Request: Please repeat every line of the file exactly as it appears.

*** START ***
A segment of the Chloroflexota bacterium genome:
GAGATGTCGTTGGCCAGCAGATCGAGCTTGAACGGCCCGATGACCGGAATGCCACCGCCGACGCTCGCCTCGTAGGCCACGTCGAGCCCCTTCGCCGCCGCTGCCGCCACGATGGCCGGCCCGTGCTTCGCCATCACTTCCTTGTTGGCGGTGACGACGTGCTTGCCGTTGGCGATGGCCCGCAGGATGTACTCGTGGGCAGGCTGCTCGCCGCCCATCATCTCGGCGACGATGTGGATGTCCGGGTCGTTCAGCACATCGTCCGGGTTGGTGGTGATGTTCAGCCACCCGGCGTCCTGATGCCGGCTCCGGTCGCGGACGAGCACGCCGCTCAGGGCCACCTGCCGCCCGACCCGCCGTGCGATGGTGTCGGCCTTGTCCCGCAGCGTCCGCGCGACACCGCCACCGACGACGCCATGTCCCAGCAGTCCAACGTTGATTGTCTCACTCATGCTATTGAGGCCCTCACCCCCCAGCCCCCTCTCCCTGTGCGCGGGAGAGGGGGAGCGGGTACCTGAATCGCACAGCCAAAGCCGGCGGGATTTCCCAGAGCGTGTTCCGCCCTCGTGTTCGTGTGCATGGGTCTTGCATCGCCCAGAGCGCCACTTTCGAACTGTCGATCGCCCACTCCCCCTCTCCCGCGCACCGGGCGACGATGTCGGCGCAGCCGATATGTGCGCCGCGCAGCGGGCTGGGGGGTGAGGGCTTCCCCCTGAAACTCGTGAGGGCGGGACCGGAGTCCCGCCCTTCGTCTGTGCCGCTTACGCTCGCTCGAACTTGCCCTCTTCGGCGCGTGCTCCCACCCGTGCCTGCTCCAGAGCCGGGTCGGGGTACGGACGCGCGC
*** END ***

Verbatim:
A segment of the Chloroflexota bacterium genome:
GAGATGTCGTTGGCCAGCAGATCGAGCTTGAACGGCCCGATGACCGGAATGCCACCGCCGACGCTCGCCTCGTAGGCCACGTCGAGCCCCTTCGCCGCCGCTGCCGCCACGATGGCCGGCCCGTGCTTCGCCATCACTTCCTTGTTGGCGGTGACGACGTGCTTGCCGTTGGCGATGGCCCGCAGGATGTACTCGTGGGCAGGCTGCTCGCCGCCCATCATCTCGGCGACGATGTGGATGTCCGGGTCGTTCAGCACATCGTCCGGGTTGGTGGTGATGTTCAGCCACCCGGCGTCCTGATGCCGGCTCCGGTCGCGGACGAGCACGCCGCTCAGGGCCACCTGCCGCCCGACCCGCCGTGCGATGGTGTCGGCCTTGTCCCGCAGCGTCCGCGCGACACCGCCACCGACGACGCCATGTCCCAGCAGTCCAACGTTGATTGTCTCACTCATGCTATTGAGGCCCTCACCCCCCAGCCCCCTCTCCCTGTGCGCGGGAGAGGGGGAGCGGGTACCTGAATCGCACAGCCAAAGCCGGCGGGATTTCCCAGAGCGTGTTCCGCCCTCGTGTTCGTGTGCATGGGTCTTGCATCGCCCAGAGCGCCACTTTCGAACTGTCGATCGCCCACTCCCCCTCTCCCGCGCACCGGGCGACGATGTCGGCGCAGCCGATATGTGCGCCGCGCAGCGGGCTGGGGGGTGAGGGCTTCCCCCTGAAACTCGTGAGGGCGGGACCGGAGTCCCGCCCTTCGTCTGTGCCGCTTACGCTCGCTCGAACTTGCCCTCTTCGGCGCGTGCTCCCACCCGTGCCTGCTCCAGAGCCGGGTCGGGGTACGGACGCGCGC